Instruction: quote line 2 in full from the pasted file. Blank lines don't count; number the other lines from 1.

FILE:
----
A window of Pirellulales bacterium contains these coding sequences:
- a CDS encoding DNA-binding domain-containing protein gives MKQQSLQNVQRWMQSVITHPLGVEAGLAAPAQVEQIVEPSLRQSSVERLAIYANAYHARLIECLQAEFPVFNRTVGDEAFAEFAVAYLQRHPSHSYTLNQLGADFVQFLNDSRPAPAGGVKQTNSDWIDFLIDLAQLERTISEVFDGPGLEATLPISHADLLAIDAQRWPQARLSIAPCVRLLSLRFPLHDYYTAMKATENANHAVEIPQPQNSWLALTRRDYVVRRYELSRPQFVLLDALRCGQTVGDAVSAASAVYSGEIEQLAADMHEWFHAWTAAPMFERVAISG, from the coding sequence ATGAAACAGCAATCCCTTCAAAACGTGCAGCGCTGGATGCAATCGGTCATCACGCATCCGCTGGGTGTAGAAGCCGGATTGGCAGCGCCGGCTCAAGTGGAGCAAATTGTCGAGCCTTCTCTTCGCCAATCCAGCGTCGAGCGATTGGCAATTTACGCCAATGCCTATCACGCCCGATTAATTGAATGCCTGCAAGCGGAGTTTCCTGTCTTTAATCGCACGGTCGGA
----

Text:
- a CDS encoding DNA-binding domain-containing protein gives MKQQSLQNVQRWMQSVITHPLGVEAGLAAPAQVEQIVEPSLRQSSVERLAIYANAYHARLIECLQAEFPVFNRTVGDEAFAEFAVAYLQRHPSHSYTLNQLGADFVQFLNDSRPAPAGGVKQTNSDWIDFLIDLAQLERTISEVFDGPGLEATLPISHADLLAIDAQRWPQARLSIAPCVRLLSLRFPLHDYYTAMKATENANHAVEIPQPQNSWLALTRRDYVVRRYELSRPQFVLLDALRCGQTVGDAVSAASAVYSGEIEQLAADMHEWFHAWTAAPMFERVAISG, from the coding sequence ATGAAACAGCAATCCCTTCAAAACGTGCAGCGCTGGATGCAATCGGTCATCACGCATCCGCTGGGTGTAGAAGCCGGATTGGCAGCGCCGGCTCAAGTGGAGCAAATTGTCGAGCCTTCTCTTCGCCAATCCAGCGTCGAGCGATTGGCAATTTACGCCAATGCCTATCACGCCCGATTAATTGAATGCCTGCAAGCGGAGTTTCCTGTCTTTAATCGCACGGTCGGA